Yellow fever. At present, the yellow fever vaccine is the only immunization listed by the World Health Organization as being required for entry into some countries. (Yellow fever is a viral disease acquired by mosquito bite.) Those regions include large parts of equatorial Africa and South America. The immunization must be administered at a yellow fever vaccination center that has been approved by a state health department. Contact your local health department to find center locations. Although the U.S. Public Health Service recommends this vaccine not be taken by pregnant women, unpleasant reactions to the vaccine are said to be mild.
Determining which countries require yellow fever vaccines and under what circumstances can seem complicated. Parts of Peru, for example, are in the yellow fever zone while other parts are not. Travelers who will only visit Lima and vicinity, the coastal area south of Lima or the highland tourist areas of Cuzco, Machu Picchu and Lake Titicaca need no vaccine. But it is recommended in certain other rural areas where the risk is high.
Some African countries may waive the yellow fever vaccine requirements for travelers coming from noninfected areas and staying less than two weeks.
Some countries require that the traveler, even in transit, have a valid International Certificate of Vaccination if he or she has been in countries either known or thought to harbor the yellow fever virus. The center where the vaccination is obtained can provide up-to-date information on this.
Cholera. Even though cholera is present in Peru and Ecuador right now, the risk of cholera to U.S. travelers is so low that the U.S. Public Health Service is not recommending vaccinations. The health service also questions the effectiveness of the cholera vaccine, which is said to be only 50% protective. The World Health Organization eliminated cholera immunizations as an international travel requirement in 1973.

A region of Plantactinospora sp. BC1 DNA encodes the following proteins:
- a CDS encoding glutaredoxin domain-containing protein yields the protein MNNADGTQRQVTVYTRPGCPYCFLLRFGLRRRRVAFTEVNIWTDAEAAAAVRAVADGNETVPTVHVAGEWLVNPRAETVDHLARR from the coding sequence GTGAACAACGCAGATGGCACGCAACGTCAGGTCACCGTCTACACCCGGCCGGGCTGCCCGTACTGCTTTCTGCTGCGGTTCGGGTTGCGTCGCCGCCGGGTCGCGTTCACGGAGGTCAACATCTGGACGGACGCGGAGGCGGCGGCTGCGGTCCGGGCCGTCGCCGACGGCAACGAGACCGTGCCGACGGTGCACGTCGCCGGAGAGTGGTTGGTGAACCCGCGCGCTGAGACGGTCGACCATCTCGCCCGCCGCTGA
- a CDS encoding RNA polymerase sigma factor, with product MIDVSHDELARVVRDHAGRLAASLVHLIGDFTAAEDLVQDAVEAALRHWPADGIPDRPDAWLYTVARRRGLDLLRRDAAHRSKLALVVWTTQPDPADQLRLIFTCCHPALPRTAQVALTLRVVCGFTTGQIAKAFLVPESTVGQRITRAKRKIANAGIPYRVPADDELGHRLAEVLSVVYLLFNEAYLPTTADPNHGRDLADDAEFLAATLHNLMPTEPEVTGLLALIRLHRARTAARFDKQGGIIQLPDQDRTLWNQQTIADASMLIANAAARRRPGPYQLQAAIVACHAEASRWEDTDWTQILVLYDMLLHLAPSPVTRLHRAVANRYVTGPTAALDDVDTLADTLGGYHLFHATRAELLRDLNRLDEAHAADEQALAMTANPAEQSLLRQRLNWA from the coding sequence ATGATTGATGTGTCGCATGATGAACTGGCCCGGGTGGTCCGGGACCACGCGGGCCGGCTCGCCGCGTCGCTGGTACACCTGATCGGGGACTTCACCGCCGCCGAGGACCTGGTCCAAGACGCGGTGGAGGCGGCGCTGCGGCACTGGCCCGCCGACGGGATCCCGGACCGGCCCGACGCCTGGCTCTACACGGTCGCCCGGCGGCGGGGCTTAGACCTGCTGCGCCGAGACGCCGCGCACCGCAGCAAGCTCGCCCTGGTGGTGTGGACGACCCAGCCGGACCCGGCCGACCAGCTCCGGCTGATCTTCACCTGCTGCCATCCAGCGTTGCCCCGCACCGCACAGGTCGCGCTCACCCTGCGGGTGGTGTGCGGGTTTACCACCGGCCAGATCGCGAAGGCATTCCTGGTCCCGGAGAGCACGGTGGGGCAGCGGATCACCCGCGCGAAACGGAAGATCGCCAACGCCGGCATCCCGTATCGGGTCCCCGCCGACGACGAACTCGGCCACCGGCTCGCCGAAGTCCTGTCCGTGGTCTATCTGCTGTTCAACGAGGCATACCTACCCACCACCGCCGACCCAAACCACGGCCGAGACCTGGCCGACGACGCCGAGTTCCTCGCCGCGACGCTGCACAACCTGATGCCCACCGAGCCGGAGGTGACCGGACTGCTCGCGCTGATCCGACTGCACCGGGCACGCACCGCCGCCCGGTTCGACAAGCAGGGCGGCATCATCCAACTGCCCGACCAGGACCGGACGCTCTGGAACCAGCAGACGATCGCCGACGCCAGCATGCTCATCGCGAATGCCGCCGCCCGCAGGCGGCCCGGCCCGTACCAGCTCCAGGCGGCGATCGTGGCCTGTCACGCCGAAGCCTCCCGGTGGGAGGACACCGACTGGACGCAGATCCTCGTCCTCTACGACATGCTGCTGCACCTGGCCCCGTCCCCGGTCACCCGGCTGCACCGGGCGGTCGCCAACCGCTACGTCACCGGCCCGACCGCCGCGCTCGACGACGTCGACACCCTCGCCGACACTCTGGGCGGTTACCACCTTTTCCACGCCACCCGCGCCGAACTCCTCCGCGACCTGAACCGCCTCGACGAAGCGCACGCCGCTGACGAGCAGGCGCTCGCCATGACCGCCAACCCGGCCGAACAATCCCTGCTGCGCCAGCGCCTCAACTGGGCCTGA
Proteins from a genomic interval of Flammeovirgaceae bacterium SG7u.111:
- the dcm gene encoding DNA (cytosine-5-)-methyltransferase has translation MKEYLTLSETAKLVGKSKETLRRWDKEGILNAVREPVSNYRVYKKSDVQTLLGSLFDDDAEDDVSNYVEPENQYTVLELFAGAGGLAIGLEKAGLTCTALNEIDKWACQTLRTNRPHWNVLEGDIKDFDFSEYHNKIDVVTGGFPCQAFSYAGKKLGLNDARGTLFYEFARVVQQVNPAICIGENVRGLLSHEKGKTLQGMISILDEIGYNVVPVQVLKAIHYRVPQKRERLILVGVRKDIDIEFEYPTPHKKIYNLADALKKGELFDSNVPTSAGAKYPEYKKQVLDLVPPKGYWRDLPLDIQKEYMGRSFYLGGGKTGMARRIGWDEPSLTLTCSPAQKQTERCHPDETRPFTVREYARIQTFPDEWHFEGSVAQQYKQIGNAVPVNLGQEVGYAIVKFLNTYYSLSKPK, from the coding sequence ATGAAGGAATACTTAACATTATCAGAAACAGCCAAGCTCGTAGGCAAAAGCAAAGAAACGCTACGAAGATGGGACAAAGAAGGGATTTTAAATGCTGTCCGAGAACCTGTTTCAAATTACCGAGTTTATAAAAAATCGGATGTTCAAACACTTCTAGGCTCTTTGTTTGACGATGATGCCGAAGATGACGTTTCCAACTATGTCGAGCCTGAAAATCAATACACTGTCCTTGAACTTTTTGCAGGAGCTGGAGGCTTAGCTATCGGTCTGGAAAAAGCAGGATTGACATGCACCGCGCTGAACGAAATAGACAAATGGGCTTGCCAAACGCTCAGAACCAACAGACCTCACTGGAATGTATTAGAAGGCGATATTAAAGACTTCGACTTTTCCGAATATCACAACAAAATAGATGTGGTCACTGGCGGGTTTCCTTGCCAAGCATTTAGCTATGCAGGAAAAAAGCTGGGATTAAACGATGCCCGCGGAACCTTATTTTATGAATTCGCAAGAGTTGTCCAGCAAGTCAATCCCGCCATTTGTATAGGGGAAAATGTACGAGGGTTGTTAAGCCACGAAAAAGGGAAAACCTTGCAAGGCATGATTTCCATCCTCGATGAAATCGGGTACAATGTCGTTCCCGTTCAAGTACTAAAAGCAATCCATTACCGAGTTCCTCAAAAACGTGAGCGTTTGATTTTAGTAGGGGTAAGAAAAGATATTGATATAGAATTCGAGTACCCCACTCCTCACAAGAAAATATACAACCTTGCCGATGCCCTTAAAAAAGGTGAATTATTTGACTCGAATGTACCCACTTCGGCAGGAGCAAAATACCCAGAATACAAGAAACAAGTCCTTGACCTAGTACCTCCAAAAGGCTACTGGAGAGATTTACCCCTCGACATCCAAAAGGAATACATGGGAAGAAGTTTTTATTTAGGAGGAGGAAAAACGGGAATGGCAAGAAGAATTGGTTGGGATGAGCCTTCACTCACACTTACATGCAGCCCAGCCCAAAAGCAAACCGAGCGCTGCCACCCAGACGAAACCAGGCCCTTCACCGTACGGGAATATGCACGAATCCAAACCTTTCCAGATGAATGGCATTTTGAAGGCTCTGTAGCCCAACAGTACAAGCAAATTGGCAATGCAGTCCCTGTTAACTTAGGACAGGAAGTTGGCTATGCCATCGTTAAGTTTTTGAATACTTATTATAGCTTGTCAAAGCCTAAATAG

People who follow the usual tourist itinerary and stay in standard accommodations in countries reporting cholera are at virtually no risk of infection, according to the health service. Still, several dozen countries require proof of immunization at the port of entry, especially if the traveler has visited a cholera-infected area. For this reason, some physicians advise having the shot before leaving home in order to avoid having to receive an injection in a developing country.
Immune globulin. For adults, immune globulin is recommended as a preventive for hepatitis A in rural developing countries where there is poor sanitation.
Hepatitis B. It is recommended only for travelers who may receive a blood transfusion or be sexually active in countries where hepatitis B is common.
Meningococcal. Meningococcal disease occurs mostly in a belt of sub-Sahara African countries extending from the west coast to Ethiopia. Last year, following an uncommon epidemic in Kenya and northern Tanzania, the CDC recommended that all U.S. travelers to those countries be vaccinated. Check to see whether an advisory applies.
Others. Vaccines exist also for Japanese encephalitis, hemophilus influenza, plague, rabies and typhus but are not commonly ordered for ordinary travelers.
It is important to receive vaccinations well ahead of departure date--and not all of them at once. The more vaccines received at one time, the greater the chance of unpleasant side effects.
More detailed information about what immunizations are required in specific countries can be obtained through the U.S. Centers for Disease Control, (404) 332-4559, or from your local health department.